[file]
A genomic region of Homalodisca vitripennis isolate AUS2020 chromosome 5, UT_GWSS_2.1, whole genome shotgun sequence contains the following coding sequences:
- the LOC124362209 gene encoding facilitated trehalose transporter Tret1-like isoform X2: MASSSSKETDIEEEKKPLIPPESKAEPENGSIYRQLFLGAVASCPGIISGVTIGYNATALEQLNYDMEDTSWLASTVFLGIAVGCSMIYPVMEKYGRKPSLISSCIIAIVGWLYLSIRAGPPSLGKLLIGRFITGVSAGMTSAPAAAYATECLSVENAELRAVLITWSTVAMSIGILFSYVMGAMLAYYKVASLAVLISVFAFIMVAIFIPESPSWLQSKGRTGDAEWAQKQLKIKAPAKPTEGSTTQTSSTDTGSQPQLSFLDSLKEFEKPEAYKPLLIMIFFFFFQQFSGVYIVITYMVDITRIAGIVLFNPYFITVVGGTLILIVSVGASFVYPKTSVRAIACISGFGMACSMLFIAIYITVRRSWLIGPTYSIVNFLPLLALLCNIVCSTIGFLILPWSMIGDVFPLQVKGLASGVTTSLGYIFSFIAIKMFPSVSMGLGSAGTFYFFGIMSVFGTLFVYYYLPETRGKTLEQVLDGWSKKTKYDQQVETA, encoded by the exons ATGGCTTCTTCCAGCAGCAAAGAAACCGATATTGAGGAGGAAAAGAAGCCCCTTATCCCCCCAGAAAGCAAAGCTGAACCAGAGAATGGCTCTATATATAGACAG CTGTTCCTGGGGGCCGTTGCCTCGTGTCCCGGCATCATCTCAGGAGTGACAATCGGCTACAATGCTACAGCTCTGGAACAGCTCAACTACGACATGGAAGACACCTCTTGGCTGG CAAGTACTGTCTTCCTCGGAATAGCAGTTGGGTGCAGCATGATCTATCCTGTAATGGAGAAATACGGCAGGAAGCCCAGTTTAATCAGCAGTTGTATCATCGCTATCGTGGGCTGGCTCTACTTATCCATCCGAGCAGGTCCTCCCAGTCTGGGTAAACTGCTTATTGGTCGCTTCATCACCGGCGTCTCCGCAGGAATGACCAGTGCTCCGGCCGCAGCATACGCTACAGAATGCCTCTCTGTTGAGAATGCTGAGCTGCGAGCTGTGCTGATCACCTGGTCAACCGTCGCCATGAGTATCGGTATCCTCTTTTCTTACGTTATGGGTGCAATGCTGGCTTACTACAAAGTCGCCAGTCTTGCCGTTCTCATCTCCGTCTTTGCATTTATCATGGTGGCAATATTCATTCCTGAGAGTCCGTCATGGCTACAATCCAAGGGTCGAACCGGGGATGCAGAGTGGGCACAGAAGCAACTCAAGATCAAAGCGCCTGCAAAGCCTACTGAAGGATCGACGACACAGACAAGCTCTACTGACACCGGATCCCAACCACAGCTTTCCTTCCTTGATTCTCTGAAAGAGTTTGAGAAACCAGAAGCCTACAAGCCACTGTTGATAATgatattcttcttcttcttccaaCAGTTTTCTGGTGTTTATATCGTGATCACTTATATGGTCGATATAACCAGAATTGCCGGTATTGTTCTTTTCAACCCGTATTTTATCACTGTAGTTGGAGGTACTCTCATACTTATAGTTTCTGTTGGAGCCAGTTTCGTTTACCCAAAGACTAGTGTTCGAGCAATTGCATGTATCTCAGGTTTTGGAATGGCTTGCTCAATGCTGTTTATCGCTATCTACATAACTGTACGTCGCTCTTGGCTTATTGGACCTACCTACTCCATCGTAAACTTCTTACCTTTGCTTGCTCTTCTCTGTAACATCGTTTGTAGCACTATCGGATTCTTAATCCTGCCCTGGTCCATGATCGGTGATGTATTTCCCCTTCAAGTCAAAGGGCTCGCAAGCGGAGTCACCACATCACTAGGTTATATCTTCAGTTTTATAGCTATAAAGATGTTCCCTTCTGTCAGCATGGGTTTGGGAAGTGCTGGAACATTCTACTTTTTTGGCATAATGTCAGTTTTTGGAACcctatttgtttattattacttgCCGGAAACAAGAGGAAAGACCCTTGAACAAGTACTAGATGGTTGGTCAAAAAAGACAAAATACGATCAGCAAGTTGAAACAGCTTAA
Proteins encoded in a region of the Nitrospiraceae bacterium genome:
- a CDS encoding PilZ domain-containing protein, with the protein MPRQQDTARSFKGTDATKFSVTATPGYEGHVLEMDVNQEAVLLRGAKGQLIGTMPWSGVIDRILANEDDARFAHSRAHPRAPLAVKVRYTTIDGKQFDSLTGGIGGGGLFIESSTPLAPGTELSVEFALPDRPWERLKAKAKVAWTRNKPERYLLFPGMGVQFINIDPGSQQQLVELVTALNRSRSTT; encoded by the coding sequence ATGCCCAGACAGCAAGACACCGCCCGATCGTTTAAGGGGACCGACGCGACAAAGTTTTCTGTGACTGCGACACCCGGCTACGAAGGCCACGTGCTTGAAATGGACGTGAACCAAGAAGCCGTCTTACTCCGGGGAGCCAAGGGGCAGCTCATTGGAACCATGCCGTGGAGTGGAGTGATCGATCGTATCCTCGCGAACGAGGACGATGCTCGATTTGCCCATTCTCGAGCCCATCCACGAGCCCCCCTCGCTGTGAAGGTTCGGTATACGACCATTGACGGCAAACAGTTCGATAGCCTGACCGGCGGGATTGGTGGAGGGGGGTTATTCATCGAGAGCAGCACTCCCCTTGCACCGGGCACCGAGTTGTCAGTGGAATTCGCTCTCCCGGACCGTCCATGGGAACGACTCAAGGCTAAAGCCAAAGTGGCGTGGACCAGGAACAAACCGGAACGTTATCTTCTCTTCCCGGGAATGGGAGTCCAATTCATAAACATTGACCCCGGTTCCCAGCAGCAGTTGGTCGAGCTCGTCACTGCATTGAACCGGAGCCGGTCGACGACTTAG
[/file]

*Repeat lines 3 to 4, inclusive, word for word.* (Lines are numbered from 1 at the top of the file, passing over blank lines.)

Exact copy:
Proteins encoded in a region of the Nitrospiraceae bacterium genome:
- a CDS encoding PilZ domain-containing protein, with the protein MPRQQDTARSFKGTDATKFSVTATPGYEGHVLEMDVNQEAVLLRGAKGQLIGTMPWSGVIDRILANEDDARFAHSRAHPRAPLAVKVRYTTIDGKQFDSLTGGIGGGGLFIESSTPLAPGTELSVEFALPDRPWERLKAKAKVAWTRNKPERYLLFPGMGVQFINIDPGSQQQLVELVTALNRSRSTT; encoded by the coding sequence ATGCCCAGACAGCAAGACACCGCCCGATCGTTTAAGGGGACCGACGCGACAAAGTTTTCTGTGACTGCGACACCCGGCTACGAAGGCCACGTGCTTGAAATGGACGTGAACCAAGAAGCCGTCTTACTCCGGGGAGCCAAGGGGCAGCTCATTGGAACCATGCCGTGGAGTGGAGTGATCGATCGTATCCTCGCGAACGAGGACGATGCTCGATTTGCCCATTCTCGAGCCCATCCACGAGCCCCCCTCGCTGTGAAGGTTCGGTATACGACCATTGACGGCAAACAGTTCGATAGCCTGACCGGCGGGATTGGTGGAGGGGGGTTATTCATCGAGAGCAGCACTCCCCTTGCACCGGGCACCGAGTTGTCAGTGGAATTCGCTCTCCCGGACCGTCCATGGGAACGACTCAAGGCTAAAGCCAAAGTGGCGTGGACCAGGAACAAACCGGAACGTTATCTTCTCTTCCCGGGAATGGGAGTCCAATTCATAAACATTGACCCCGGTTCCCAGCAGCAGTTGGTCGAGCTCGTCACTGCATTGAACCGGAGCCGGTCGACGACTTAG